With their last studio album (‘Curse of The Hidden Mirror’) a distant memory, Blue Öyster Cult had become – to all intents and purposes – a nostalgia act by the middle of the 2010’s, tirelessly gigging up and down the United States playing their back-catalogue to the faithful. Since BÖC were always a brilliant live act and a couple of their latter day studio albums (‘Heaven Forbid’ and ‘Cult Classic’) hadn’t quite hit the mark, their desire to concentrate on playing to the masses made perfect sense. Despite never ending live shows in the US, they didn’t always venture across the Atlantic as often as you would hope, but festival appearances at the UK’s Ramblin’ Man Fair in 2015 and Germany’s Rock of Ages Festival the following year allowed European fans a couple of opportunities to get re-acquainted with their heroes.
The fashion for bands playing “complete album” live shows presents a double edged sword. On the negative side, this robs fans of the excitement and mystery of what the night’s setlist might bring. On the plus side, such a practice means that long neglected gems are given a live airing. In the case of Blue Öyster Cult’s ‘45th Anniversary: Live In London’ the latter definitely applies. Not only is their debut record is a stone cold classic, but it features several tunes that aren’t necessarily regular fixtures in their live sets, which lends this recording an instant vitality.
In 2012, Blue Öyster Cult released ‘The Columbia Albums Collection’, a seventeen disc set rounding up their output for the label between 1973 and 1988. It was a set that was worth picking up even for those that owned some of the albums previously, as it also included a couple of discs of rarities. For a limited time, owners could even access four previously unreleased live shows via the BÖC website, which was a definite sweetener for those who’d bought ‘Agents of Fortune’, ‘Spectres’ and ‘Some Enchanted Evening’ a couple of times over already.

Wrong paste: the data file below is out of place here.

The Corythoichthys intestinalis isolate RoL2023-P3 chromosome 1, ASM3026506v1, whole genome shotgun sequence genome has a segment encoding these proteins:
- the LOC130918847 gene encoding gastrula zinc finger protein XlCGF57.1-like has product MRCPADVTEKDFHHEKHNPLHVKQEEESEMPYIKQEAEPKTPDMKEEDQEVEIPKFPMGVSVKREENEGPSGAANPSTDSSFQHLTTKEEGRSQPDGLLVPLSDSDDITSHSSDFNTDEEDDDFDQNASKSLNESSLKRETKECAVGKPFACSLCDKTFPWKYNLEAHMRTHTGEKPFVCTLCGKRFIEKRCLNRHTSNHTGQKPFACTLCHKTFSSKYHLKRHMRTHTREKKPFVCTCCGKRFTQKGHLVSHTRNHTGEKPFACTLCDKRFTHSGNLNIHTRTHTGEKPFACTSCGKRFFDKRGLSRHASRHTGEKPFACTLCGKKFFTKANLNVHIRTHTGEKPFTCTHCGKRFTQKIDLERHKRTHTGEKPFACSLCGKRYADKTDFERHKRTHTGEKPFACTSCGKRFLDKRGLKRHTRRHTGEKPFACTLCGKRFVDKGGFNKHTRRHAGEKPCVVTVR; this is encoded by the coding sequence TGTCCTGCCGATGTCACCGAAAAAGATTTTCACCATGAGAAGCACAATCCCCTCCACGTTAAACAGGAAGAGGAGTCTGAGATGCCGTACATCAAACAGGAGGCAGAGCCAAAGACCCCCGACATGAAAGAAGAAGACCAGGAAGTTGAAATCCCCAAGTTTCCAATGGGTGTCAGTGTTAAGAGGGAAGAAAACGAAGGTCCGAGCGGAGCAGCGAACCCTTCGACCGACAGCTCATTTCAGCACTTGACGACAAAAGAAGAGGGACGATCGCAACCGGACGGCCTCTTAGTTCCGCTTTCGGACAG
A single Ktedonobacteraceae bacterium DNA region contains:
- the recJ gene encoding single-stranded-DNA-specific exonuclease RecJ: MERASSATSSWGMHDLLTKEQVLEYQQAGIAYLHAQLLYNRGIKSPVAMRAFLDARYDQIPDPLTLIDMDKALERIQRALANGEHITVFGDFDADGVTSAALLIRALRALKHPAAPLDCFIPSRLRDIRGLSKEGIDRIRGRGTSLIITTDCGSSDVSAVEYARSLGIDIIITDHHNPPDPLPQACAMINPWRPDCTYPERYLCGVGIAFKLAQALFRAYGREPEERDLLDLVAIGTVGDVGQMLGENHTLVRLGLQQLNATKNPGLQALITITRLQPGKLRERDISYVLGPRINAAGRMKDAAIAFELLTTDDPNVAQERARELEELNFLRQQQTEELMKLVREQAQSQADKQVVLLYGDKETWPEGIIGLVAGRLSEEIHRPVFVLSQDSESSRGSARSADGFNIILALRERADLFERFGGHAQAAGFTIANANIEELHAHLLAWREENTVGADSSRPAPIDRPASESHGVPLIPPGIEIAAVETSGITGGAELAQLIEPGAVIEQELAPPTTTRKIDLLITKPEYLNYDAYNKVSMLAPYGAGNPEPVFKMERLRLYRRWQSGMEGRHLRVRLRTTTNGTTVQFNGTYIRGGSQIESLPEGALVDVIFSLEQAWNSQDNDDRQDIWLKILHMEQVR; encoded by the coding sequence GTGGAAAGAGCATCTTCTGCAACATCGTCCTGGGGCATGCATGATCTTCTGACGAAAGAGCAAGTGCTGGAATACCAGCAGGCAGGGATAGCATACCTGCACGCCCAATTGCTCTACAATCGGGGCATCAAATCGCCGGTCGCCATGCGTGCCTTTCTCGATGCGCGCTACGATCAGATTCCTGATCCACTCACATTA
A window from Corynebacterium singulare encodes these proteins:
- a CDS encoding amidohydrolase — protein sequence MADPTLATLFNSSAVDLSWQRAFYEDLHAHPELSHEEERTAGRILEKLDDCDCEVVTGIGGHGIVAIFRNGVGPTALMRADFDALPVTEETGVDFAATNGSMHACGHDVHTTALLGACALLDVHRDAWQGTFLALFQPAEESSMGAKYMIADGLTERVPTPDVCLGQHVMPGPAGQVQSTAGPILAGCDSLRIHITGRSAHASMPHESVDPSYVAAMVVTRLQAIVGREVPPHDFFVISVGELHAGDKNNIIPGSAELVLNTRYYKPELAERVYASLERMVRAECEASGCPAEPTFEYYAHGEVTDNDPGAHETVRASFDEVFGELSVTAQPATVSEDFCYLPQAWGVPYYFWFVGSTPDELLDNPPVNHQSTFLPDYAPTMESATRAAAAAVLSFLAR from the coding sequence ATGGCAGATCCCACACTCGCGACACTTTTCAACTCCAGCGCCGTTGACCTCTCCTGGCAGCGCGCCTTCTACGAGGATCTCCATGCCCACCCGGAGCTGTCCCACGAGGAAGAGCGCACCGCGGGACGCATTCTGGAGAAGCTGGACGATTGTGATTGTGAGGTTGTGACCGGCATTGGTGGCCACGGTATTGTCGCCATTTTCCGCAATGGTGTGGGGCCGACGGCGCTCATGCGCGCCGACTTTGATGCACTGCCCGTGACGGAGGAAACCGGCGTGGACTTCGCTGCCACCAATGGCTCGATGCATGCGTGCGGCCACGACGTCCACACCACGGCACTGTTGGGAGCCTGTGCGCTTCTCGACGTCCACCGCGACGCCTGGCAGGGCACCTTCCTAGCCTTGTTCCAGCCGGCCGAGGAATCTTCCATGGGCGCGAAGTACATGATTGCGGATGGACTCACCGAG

To promote the box set, the band held a one-off concert in New York. Finally released as ‘Iheart Radio 2012’ in the summer of 2020, when heard retrospectively, it isn’t a perfect set by any means, though it has enough to recommend it. Capturing the band in front of a select audience of 200 fans, the recording could have had a similarly flat atmosphere to ‘Agents of Fortune – 2016’ (released via Frontiers Records in early 2020), but due to not being tied to such a rigid setlist, founders Donald “Buck Dharma” Roeser and Eric Bloom, along with bassist Kasim Sulton, guitarist Richie Castallano and drummer Jules Radino, sound much less like a band going through the motions (no pun intended).
For a lot of people, 1981 is a year where the 1980s really found its feet. It’s a year where fewer things carry a feel of the 70s; it’s a year where the New Romantics and the new wave of synth pop stars dominated the charts. As well as being a solid year for pop, 1981 also found the New Wave of British Heavy Metal reaching its crescendo.
A new deal with signed with Frontiers Records in the summer of 2019 quickly brought a bounty of archive treats for Blue Öyster Cult’s legion of followers. In January 2020, a welcome reissue of the very hard to find ‘Cult Classic’ disc of re-recordings made its way into the world, along with ‘Hard Rock Live – Cleveland 2016’, a double live gonzo that was well received by fans and press alike. Barely six weeks later, the equally elusive ‘Heaven Forbid’ album (originally released on the CMC label back in 1998) was given a timely reissue and the vaults were raided for yet another live set, this time focusing on their career defining ‘Agents of Fortune’ album.